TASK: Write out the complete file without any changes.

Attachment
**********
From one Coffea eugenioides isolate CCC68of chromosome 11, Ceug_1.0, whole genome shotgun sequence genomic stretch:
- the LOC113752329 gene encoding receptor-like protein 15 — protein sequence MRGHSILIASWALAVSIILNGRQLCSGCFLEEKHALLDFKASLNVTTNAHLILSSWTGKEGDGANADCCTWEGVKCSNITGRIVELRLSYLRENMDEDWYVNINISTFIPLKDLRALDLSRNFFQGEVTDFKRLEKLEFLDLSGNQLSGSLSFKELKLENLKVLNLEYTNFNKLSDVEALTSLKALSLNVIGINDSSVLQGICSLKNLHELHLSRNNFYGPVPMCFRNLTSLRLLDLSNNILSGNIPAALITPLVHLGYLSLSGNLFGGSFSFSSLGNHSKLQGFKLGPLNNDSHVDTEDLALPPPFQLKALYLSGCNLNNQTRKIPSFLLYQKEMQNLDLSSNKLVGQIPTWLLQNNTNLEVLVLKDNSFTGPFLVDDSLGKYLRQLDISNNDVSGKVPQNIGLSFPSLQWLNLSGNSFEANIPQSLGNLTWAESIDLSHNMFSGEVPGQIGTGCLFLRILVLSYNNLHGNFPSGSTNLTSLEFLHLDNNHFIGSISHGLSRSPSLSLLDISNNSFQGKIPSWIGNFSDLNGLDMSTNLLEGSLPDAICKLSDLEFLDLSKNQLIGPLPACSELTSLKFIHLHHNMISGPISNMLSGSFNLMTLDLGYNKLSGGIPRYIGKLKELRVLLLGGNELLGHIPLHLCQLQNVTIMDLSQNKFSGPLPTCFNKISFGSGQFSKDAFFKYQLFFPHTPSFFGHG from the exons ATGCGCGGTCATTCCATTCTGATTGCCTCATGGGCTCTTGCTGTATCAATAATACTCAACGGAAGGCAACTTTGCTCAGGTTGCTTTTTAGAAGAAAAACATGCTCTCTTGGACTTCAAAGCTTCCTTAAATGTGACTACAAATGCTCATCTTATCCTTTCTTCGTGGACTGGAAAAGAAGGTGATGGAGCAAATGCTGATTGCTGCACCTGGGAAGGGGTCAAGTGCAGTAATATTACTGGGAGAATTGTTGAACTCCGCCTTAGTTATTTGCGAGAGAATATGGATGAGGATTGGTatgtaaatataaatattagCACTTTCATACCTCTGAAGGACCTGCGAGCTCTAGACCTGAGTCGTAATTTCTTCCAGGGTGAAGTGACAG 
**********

From one Coffea eugenioides isolate CCC68of chromosome 11, Ceug_1.0, whole genome shotgun sequence genomic stretch:
- the LOC113752329 gene encoding receptor-like protein 15 — protein sequence MRGHSILIASWALAVSIILNGRQLCSGCFLEEKHALLDFKASLNVTTNAHLILSSWTGKEGDGANADCCTWEGVKCSNITGRIVELRLSYLRENMDEDWYVNINISTFIPLKDLRALDLSRNFFQGEVTDFKRLEKLEFLDLSGNQLSGSLSFKELKLENLKVLNLEYTNFNKLSDVEALTSLKALSLNVIGINDSSVLQGICSLKNLHELHLSRNNFYGPVPMCFRNLTSLRLLDLSNNILSGNIPAALITPLVHLGYLSLSGNLFGGSFSFSSLGNHSKLQGFKLGPLNNDSHVDTEDLALPPPFQLKALYLSGCNLNNQTRKIPSFLLYQKEMQNLDLSSNKLVGQIPTWLLQNNTNLEVLVLKDNSFTGPFLVDDSLGKYLRQLDISNNDVSGKVPQNIGLSFPSLQWLNLSGNSFEANIPQSLGNLTWAESIDLSHNMFSGEVPGQIGTGCLFLRILVLSYNNLHGNFPSGSTNLTSLEFLHLDNNHFIGSISHGLSRSPSLSLLDISNNSFQGKIPSWIGNFSDLNGLDMSTNLLEGSLPDAICKLSDLEFLDLSKNQLIGPLPACSELTSLKFIHLHHNMISGPISNMLSGSFNLMTLDLGYNKLSGGIPRYIGKLKELRVLLLGGNELLGHIPLHLCQLQNVTIMDLSQNKFSGPLPTCFNKISFGSGQFSKDAFFKYQLFFPHTPSFFGHG from the exons ATGCGCGGTCATTCCATTCTGATTGCCTCATGGGCTCTTGCTGTATCAATAATACTCAACGGAAGGCAACTTTGCTCAGGTTGCTTTTTAGAAGAAAAACATGCTCTCTTGGACTTCAAAGCTTCCTTAAATGTGACTACAAATGCTCATCTTATCCTTTCTTCGTGGACTGGAAAAGAAGGTGATGGAGCAAATGCTGATTGCTGCACCTGGGAAGGGGTCAAGTGCAGTAATATTACTGGGAGAATTGTTGAACTCCGCCTTAGTTATTTGCGAGAGAATATGGATGAGGATTGGTatgtaaatataaatattagCACTTTCATACCTCTGAAGGACCTGCGAGCTCTAGACCTGAGTCGTAATTTCTTCCAGGGTGAAGTGACAG 